In his next paragraph, Senator (now President-Elect) Obama paid tribute to the old warrior who ran against him, Senator John McCain. Both candidates proved to be class acts on election night, although there were times along the way that we all wondered about some of the tactics we were seeing. Guilt by association? We would all go down to defeat if we were held responsible for the sins of every single person we ever met in our lives. Roslyn Carter would be blamed for the crimes of John Wayne Gacy under the reasoning used in some of the ads. There is no question that the final day’s ad using the Reverend Jeremiah Wright’s incendiary comments in an attempt to discredit Barack Obama was among the lowest of many low blows. “Too risky,” it said. What is “too risky” at this point in our nation’s history would have been more of the same.

In his next paragraph, Obama thanked his wife and children and let us all know that a puppy is coming to the White House, I immediately thought of another young president with young children who had horses (a pony named Macaroni) and who played beneath the Oval Office desk. This nation can use the happy sound of children’s laughter and the image of a happy nuclear family in the White House during these trying times. I can almost imagine Caroline Kennedy smiling at the thought, just as I am smiling at the thought.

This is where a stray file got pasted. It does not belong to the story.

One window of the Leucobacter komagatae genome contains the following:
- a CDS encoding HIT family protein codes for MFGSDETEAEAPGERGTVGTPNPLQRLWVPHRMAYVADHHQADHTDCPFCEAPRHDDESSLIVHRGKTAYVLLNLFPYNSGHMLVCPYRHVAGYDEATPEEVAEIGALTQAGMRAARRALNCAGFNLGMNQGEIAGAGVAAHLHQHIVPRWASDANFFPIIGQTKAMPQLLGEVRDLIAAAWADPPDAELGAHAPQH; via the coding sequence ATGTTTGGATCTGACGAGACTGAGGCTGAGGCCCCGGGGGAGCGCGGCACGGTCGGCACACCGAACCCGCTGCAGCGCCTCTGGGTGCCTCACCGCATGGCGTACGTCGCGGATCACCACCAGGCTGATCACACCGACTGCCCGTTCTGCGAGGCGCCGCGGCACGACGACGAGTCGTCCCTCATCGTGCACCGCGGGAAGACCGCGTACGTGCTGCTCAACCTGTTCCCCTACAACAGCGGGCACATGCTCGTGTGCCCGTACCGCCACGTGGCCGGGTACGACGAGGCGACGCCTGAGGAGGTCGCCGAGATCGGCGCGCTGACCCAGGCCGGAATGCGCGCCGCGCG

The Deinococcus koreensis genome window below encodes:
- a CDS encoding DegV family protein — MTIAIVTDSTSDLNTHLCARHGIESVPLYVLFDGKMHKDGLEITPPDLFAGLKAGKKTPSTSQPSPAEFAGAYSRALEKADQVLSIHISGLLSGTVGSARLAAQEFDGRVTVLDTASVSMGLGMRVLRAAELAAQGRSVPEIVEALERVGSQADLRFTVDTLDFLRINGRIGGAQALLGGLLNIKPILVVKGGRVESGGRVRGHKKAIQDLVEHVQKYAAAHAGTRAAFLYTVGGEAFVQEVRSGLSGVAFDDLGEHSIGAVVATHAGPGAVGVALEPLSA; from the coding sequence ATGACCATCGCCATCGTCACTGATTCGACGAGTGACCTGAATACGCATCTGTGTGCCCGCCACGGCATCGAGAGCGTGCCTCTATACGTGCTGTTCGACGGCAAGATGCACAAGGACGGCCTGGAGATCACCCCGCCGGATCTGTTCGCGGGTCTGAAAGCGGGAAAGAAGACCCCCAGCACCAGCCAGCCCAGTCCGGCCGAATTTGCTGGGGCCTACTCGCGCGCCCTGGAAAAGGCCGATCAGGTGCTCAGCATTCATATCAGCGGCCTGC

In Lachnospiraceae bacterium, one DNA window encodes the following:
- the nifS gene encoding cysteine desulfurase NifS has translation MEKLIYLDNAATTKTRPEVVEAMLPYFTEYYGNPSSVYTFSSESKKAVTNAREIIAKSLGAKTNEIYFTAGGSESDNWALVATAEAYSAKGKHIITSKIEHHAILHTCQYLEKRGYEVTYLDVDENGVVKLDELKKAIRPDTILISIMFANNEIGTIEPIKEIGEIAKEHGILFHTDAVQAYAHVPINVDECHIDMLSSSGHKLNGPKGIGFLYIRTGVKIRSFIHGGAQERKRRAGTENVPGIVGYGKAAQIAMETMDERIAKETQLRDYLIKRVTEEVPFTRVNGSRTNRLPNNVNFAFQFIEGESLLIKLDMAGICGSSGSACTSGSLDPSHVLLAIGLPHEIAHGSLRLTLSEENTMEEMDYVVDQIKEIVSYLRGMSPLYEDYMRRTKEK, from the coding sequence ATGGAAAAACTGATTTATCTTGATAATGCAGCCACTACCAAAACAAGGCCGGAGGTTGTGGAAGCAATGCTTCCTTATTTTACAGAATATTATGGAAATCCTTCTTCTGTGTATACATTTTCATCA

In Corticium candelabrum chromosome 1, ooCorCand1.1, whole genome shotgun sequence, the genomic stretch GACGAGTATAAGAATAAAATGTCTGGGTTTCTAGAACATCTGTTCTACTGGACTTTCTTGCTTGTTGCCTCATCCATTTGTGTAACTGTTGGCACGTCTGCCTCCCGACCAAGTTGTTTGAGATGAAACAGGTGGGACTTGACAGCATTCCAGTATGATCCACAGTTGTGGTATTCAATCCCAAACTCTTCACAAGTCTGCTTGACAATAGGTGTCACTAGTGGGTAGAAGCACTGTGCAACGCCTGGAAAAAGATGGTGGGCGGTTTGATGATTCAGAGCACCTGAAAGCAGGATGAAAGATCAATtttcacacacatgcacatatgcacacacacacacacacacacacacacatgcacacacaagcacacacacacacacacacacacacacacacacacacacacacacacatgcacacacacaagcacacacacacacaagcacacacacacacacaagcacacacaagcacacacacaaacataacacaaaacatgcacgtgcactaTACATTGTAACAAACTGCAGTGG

There were echoes of Martin Luther King’s “I Have A Dream” speech in Obama’s well-crafted remarks. There were echoes of Abraham Lincoln’s “of the people, by the people and for the people” Gettysburg Address. There was a palpable sense of hope despite adversity, of leadership in tough times, of optimism amongst despair.

 I felt proud to be an American last night. I felt proud to have elected the candidate who wants war to stop. I felt glad that I had done what I could to help elect the first African-American, and, some day, I hope to help elect the first female President…just so long as it’s not Sarah Palin, who is the antithesis of nearly every belief I hold. Pretty, yes. Prepared, no.

Grant Park Election Day

On this “day-after-the-election” I wanted to share with you, my reader, some of my thoughts and feellings about the historic journey we have all witnessed, and explain my fascination with the cause.